June is looking like it's going to be the best month for the fly rod. Although many high elevation streams and rivers are still running high, stillwaters that have been at record lows due to the drought have filled back up. My schedule is looking quite full for this month so I'll have to pick and choose where I want to go despite wanting to go everywhere for at least a full day.
Putah Creek can be a tough fishery in the summer but it is the most productive trout stream near me at the moment, it's either learn to fish it or don't fish at all. In the book Caddisflies by Gary Lafontaine, Mr. Lafontaine observed that aquatic insects that were at their time of hatching would dislodge from their holding place to a new location in efforts to survive through geographical diversification. This theory can explain why the fishing can be slow in the summer as aquatic insects tend to be active mostly during the mornings and evenings versus during the spring when they tend be active throughout the day. Putah Creek is no exception to this theory.
Throughout the morning on Putah I fished areas that were productive during my visits in the spring. Midges were my only clue above the surface and as I waded through the weeds I picked up a nice chunk of green and found hundreds of BWOs. There was plenty of food in the creek so where were the fish?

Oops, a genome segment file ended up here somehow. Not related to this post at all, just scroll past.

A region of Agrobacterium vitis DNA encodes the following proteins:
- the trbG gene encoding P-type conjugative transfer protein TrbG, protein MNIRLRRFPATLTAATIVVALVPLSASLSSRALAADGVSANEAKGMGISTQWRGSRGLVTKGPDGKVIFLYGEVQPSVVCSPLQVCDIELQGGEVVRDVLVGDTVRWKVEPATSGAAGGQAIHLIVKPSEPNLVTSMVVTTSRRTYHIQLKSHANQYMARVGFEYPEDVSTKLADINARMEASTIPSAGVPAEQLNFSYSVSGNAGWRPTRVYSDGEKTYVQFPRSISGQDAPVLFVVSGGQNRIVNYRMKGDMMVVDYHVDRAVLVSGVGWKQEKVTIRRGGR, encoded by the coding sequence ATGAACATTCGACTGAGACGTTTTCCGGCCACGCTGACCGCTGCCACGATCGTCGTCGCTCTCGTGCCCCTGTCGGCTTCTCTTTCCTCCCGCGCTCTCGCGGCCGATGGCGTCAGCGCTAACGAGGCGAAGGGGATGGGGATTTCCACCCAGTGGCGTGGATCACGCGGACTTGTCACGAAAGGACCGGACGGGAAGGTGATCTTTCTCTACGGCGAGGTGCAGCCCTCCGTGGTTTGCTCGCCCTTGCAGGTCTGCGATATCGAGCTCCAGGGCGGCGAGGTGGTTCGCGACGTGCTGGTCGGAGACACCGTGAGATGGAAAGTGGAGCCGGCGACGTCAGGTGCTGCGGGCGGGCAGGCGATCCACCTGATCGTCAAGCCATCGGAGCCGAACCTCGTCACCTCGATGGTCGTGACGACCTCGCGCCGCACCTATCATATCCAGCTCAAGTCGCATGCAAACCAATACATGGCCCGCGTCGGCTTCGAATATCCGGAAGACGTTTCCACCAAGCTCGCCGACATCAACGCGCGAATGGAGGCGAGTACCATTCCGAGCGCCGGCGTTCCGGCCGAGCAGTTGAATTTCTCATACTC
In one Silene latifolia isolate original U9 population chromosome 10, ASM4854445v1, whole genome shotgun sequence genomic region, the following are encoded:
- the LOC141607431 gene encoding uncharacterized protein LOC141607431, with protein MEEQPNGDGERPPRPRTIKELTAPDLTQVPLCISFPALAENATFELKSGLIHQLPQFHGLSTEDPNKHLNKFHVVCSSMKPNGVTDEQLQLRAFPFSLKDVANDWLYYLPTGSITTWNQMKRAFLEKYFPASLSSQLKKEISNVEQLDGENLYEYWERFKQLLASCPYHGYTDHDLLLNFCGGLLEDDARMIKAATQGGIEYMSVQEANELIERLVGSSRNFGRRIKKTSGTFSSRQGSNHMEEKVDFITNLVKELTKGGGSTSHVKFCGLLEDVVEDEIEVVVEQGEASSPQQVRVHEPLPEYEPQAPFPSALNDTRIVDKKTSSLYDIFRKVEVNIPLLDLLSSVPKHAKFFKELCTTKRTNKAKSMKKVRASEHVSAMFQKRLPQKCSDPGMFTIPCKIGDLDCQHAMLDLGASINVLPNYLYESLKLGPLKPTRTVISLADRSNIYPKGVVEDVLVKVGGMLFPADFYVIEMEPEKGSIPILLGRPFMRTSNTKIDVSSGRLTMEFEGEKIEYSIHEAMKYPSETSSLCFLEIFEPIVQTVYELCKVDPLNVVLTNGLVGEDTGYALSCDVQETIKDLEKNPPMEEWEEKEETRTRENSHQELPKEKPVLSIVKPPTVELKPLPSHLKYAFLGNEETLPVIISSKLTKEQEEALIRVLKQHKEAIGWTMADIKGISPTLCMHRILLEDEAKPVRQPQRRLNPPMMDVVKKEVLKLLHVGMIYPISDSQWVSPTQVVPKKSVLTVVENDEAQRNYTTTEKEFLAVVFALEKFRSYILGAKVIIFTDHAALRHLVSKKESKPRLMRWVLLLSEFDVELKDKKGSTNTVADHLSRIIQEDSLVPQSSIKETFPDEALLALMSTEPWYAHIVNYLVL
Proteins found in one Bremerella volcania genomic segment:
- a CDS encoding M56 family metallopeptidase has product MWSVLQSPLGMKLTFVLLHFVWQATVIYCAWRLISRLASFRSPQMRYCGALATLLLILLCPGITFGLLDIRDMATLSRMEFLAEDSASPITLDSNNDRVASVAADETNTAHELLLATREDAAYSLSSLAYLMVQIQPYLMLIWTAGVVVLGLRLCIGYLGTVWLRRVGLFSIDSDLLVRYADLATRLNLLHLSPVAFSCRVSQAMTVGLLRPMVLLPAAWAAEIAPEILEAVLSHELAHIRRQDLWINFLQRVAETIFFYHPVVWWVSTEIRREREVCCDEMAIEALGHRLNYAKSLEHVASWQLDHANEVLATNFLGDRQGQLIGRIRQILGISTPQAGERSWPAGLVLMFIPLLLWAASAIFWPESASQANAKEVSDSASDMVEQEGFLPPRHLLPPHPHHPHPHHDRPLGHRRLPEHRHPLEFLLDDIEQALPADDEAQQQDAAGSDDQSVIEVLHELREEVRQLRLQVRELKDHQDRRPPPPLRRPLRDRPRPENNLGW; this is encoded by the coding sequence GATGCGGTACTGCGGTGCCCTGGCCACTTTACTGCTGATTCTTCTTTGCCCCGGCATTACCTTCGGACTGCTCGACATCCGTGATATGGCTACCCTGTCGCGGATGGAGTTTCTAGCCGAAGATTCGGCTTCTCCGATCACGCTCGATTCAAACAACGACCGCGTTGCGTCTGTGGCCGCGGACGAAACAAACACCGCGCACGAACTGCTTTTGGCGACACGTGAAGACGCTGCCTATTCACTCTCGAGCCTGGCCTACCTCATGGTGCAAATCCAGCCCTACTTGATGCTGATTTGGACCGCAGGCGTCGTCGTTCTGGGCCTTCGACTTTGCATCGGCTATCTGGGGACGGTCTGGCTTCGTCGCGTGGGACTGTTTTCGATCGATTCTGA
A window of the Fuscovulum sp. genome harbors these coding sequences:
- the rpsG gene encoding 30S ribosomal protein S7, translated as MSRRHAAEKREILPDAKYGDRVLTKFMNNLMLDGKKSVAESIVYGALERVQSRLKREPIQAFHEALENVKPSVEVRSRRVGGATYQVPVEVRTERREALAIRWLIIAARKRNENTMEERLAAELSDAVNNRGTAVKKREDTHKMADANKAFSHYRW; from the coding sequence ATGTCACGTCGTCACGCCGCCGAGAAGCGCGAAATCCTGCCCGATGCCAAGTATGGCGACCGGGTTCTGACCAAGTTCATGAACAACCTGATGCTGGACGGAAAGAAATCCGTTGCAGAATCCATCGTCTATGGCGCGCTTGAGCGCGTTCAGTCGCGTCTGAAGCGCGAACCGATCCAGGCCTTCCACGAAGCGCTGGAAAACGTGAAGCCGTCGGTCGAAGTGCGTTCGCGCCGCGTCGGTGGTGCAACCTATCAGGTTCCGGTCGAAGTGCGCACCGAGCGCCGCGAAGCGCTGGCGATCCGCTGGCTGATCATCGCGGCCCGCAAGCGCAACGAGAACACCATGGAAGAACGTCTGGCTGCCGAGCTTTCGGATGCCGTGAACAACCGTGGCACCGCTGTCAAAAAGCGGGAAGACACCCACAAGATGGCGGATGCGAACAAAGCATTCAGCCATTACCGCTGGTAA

I tried different flies after covering an area with my go-to patterns but no takes. This helped me realize that it was my location not my patterns. I switched back to my go-tos and tried a new area. I finally got a grab after making my way downstream. The weeds made setting the hook difficult but I managed to land two out of the four I hooked.
Unsatisfied with nymphing, I tied on a woolly bugger and started stripping a streamer. I got two good grabs with one landed. If I had my streamer set-up I probably would have done better. Nothing big this trip but solved nonetheless.
|Fish Of The Day|